What type of names are supported in Windows 2000/2003 DNS?

When implementing Windows 2000 and Windows Server 2003 DNS infrastructure DNS naming is another major factor which has to be taken into account. DNS names are restricted to the characters A to Z, digits, and the hyphen(-). The first character of a DNS label can be either a letter or a digit according to RFC 1123.
Microsoft’s machine naming is based on NetBIOS names which supports a much wider character set the underscore (_), and the exclamation mark (!). The underscore is particularly common in Windows-based networks, and when these are combined with UNIX-based networks problems might surface.
Microsoft’s Windows 2000/2003 DNS supports alternate character set defined in RFC 2181 which specifies that a DNS label can be any binary string that does not necessarily need to be interpreted as ASCII. Thus Microsoft suggests the use of UTF-8 character encoding that is a superset of ASCII and a translation of Unicode.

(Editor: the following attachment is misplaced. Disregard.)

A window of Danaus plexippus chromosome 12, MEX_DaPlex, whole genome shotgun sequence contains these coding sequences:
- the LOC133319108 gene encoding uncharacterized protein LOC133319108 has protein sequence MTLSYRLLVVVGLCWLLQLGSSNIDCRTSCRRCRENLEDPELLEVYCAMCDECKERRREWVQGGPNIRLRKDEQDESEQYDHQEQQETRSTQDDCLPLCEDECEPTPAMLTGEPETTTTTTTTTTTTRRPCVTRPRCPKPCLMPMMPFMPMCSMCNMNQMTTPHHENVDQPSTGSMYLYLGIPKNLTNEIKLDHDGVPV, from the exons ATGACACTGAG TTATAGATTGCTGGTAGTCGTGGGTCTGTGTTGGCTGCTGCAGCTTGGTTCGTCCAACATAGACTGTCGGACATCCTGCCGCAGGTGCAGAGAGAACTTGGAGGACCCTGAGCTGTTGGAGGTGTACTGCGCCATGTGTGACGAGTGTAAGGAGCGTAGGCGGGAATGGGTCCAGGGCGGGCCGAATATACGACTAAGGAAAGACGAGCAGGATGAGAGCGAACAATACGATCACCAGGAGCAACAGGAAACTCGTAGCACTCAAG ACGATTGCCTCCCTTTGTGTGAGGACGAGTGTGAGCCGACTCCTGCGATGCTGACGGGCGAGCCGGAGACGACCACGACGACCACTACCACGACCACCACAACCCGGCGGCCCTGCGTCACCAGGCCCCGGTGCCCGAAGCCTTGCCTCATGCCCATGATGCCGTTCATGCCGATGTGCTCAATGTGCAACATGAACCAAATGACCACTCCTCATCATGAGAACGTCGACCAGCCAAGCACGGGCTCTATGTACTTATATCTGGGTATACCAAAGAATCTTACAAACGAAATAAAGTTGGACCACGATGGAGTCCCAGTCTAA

To change the naming standard in W2K DNS:

  1. In the DNS console, right-click on DNS server.
  2. Select Properties.
  3. Select Advanced tab.
  4. Make your choice in the Name Checking drop-down list:

dns names small

  • Strict RFC (ANSI) : RFC 1123, A-Z, 0-9, – (dash).
  • Non-RFC (ANSI): adds underscore to ANSI set.
  • Multibyte (UTF8) : allows UTF8 characters (Microsoft naming standard).
  • Any names : allows any character.

For a strictly private network, Microsoft’s suggested Unicode standard works well. If its a strictly Microsoft network. You again have to decide on whether enforcing standards on the Microsoft world which the heterogeneous network needs or whether to have dual support.